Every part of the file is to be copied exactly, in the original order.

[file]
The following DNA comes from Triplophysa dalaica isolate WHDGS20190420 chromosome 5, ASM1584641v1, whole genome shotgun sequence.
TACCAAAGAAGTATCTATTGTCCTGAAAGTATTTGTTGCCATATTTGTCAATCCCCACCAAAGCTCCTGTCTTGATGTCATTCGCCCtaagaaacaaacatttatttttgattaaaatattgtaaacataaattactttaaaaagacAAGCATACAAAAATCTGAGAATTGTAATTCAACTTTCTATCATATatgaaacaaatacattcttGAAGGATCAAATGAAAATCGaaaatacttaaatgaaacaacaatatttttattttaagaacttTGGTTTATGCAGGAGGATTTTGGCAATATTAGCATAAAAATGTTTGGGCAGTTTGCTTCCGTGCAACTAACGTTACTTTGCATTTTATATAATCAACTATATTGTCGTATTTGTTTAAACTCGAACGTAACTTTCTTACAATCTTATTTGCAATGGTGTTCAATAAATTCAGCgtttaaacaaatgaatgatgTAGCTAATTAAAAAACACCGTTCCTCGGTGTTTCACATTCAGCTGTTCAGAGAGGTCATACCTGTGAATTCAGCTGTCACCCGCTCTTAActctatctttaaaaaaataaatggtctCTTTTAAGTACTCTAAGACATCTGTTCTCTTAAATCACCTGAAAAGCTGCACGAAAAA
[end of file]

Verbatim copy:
The following DNA comes from Triplophysa dalaica isolate WHDGS20190420 chromosome 5, ASM1584641v1, whole genome shotgun sequence.
TACCAAAGAAGTATCTATTGTCCTGAAAGTATTTGTTGCCATATTTGTCAATCCCCACCAAAGCTCCTGTCTTGATGTCATTCGCCCtaagaaacaaacatttatttttgattaaaatattgtaaacataaattactttaaaaagacAAGCATACAAAAATCTGAGAATTGTAATTCAACTTTCTATCATATatgaaacaaatacattcttGAAGGATCAAATGAAAATCGaaaatacttaaatgaaacaacaatatttttattttaagaacttTGGTTTATGCAGGAGGATTTTGGCAATATTAGCATAAAAATGTTTGGGCAGTTTGCTTCCGTGCAACTAACGTTACTTTGCATTTTATATAATCAACTATATTGTCGTATTTGTTTAAACTCGAACGTAACTTTCTTACAATCTTATTTGCAATGGTGTTCAATAAATTCAGCgtttaaacaaatgaatgatgTAGCTAATTAAAAAACACCGTTCCTCGGTGTTTCACATTCAGCTGTTCAGAGAGGTCATACCTGTGAATTCAGCTGTCACCCGCTCTTAActctatctttaaaaaaataaatggtctCTTTTAAGTACTCTAAGACATCTGTTCTCTTAAATCACCTGAAAAGCTGCACGAAAAA